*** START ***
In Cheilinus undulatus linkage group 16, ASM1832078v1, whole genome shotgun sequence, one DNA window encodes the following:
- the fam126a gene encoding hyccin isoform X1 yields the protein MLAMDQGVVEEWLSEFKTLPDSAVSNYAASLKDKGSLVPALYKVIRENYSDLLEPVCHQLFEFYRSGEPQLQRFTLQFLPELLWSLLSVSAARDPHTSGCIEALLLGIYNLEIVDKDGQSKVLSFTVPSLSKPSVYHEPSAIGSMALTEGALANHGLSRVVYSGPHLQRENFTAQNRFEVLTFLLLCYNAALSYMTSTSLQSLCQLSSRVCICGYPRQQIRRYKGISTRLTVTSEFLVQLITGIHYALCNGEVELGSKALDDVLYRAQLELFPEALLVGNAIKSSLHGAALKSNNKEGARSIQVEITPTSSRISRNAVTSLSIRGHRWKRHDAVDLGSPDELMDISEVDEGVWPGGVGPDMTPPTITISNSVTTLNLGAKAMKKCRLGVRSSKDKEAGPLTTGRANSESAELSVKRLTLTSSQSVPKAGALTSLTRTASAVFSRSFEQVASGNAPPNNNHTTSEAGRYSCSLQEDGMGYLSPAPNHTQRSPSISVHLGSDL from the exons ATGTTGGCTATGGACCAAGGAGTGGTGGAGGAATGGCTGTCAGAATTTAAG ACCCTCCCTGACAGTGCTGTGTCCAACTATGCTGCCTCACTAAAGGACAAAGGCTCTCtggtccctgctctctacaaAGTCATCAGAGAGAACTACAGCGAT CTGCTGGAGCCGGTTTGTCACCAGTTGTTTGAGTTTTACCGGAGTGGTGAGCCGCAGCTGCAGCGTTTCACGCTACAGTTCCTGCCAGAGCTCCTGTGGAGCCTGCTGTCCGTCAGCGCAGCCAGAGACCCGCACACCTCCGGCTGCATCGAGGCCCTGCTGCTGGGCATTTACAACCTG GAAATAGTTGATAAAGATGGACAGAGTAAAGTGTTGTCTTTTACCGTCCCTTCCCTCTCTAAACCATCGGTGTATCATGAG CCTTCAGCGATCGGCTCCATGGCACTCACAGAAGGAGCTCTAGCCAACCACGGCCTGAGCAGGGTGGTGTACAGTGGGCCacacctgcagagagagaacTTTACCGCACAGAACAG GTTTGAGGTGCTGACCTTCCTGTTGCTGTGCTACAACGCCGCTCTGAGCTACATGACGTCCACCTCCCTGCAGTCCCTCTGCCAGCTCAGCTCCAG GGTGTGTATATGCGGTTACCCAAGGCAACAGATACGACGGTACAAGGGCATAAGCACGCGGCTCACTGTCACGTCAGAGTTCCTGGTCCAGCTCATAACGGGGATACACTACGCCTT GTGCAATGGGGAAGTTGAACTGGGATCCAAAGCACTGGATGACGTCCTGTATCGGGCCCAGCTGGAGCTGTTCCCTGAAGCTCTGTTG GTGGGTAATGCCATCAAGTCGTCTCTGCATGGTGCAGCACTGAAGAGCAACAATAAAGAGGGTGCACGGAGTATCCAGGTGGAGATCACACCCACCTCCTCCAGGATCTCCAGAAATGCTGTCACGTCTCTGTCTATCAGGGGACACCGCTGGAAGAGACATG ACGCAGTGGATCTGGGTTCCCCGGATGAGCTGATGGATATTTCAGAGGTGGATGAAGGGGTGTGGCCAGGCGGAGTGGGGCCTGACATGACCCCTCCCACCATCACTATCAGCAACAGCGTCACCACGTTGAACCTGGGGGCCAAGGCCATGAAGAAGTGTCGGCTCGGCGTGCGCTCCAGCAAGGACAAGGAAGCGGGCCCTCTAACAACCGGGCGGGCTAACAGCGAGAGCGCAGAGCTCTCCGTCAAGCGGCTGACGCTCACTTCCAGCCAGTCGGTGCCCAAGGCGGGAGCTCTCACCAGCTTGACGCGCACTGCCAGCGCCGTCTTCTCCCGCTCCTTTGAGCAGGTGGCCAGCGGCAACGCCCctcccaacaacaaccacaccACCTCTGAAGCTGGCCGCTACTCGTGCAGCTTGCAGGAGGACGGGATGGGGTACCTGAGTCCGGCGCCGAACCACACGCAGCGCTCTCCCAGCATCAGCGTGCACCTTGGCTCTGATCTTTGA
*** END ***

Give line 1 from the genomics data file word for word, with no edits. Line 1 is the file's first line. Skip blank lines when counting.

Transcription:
In Cheilinus undulatus linkage group 16, ASM1832078v1, whole genome shotgun sequence, one DNA window encodes the following: